Medicine today focuses largely on diagnosing existent medical conditions and remediating them, typically with surgery, drugs, chemicals, radiation, or some combination thereof.
Why wait for a problem to happen that you know will happen? Most people don't die of old age or one disease or condition: most people die of multiple diseases or chronic conditions stemming from or exacerbated by the confluence of common root causes: decline of immune system function, oxidative stress, and chronic inflammation.
We know diet and exercise can help mitigate these conditions. But even people with good diets and exercise die of diseases medicine cannot cure because they lack immune system functionality to combat the disease, and medicine or drugs often impair the body's ability to fight for itself. Jack Lalanne died of pneumonia at age 95, in nearly perfect health until a fatal moment. He wanted to live to 120, and believed he could through good exercise and diet. Diet and exercise matter but have limitations. Medicine helps but makes trade offs that further weaken the body's own immune functions.
What if we could better predict predisposition for disease? What if we could address systemic issues that form the root cause of many symptoms we call diseases? Heart disease, cancer, Parkinson's, dementia, Alzheimer's, Rheumatoid arthritis, sclerosis -- all inextricably linked to inflammation and aging of other tissues effected by declining immune function -- could be better predicted and better prevented from developing in the first place.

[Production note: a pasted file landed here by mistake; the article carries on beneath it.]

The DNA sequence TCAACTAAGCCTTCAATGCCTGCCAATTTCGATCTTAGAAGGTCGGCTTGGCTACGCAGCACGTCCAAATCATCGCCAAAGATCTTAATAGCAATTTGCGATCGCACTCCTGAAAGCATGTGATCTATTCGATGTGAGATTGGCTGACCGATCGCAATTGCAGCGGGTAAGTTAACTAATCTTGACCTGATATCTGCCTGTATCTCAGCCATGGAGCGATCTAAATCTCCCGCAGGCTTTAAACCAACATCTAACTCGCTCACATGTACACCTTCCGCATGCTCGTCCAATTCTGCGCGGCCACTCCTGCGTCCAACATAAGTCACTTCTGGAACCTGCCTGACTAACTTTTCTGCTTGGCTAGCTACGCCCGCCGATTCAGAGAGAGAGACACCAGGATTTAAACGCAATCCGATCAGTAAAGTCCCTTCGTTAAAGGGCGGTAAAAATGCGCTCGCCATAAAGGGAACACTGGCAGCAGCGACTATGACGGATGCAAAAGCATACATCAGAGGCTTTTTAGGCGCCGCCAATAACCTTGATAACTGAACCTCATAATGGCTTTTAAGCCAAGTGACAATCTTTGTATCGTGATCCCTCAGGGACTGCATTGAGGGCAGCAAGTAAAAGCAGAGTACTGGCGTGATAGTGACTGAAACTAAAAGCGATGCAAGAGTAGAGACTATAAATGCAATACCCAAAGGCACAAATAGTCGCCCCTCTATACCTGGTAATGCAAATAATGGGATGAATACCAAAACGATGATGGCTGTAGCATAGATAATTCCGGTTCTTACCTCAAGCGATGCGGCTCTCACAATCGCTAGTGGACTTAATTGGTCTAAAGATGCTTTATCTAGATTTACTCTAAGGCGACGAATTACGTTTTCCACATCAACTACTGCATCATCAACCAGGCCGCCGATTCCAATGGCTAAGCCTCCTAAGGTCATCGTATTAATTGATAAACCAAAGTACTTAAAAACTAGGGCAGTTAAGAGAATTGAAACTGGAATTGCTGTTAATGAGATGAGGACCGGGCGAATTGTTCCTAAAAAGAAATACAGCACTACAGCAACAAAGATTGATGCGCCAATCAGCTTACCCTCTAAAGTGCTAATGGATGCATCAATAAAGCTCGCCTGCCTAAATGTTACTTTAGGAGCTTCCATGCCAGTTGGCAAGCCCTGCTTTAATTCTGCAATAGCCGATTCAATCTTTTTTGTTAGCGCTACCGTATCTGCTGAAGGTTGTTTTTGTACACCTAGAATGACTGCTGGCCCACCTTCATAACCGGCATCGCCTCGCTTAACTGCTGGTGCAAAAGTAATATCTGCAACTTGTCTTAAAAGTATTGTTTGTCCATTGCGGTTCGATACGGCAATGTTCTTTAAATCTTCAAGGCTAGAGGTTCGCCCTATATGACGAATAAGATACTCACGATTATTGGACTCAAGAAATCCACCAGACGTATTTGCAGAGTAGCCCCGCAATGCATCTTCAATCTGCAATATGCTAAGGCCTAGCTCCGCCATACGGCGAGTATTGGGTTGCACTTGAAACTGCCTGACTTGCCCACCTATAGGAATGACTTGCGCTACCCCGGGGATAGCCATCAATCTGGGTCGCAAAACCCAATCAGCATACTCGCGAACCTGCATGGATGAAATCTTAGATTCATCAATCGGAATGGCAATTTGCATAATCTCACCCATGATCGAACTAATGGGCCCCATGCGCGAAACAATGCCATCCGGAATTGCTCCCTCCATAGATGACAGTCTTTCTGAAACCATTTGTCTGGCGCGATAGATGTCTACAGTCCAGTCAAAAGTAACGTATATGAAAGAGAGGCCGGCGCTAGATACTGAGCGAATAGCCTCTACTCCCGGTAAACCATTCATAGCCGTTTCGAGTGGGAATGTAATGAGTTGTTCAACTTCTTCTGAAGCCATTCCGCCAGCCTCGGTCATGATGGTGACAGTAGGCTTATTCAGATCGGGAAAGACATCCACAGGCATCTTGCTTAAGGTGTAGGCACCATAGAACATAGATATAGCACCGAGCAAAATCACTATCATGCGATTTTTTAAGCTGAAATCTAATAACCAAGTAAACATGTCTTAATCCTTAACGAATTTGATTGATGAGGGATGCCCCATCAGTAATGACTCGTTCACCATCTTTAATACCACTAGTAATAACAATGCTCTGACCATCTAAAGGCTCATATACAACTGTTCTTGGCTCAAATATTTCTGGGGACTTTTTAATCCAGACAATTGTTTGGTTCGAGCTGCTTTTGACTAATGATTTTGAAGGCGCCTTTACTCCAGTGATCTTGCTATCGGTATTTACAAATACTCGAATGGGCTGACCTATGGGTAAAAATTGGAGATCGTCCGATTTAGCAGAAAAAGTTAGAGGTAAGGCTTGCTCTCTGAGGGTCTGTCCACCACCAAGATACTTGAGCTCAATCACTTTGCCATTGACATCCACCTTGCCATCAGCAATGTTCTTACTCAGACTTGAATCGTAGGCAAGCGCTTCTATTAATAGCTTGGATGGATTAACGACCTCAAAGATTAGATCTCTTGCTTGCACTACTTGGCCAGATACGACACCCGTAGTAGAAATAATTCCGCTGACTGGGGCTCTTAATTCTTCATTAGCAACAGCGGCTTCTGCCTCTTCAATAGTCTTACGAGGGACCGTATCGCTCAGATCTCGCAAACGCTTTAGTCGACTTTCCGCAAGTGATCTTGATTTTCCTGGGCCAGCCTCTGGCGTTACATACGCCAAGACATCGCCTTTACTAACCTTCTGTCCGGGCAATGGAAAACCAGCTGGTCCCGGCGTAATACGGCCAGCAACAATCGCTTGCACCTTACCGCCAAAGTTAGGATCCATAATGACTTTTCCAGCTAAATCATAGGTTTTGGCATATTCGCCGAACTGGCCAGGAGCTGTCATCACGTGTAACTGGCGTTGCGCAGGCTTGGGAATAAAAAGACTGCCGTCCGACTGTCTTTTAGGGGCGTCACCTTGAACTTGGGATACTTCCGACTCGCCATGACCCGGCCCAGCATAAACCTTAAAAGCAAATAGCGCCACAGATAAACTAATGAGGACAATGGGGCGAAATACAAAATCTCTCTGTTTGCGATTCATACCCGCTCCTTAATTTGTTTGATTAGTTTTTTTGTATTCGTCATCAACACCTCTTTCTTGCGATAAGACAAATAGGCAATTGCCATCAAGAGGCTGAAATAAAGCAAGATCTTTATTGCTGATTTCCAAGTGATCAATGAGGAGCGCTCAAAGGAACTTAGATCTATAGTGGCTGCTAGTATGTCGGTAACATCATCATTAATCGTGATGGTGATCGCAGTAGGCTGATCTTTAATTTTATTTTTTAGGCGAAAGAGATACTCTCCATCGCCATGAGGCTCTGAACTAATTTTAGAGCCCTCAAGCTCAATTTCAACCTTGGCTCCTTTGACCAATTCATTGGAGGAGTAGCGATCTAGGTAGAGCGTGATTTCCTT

We hope in our study to develop indicators to predict potential for disease states before they occur, and treatment therapies to prevent those diseases from occurring at all. Many of the blood tests we perform have predictive potential, and we hope to extend our test suite as we accumulate data and discover patterns of commonality with rich, big data sets.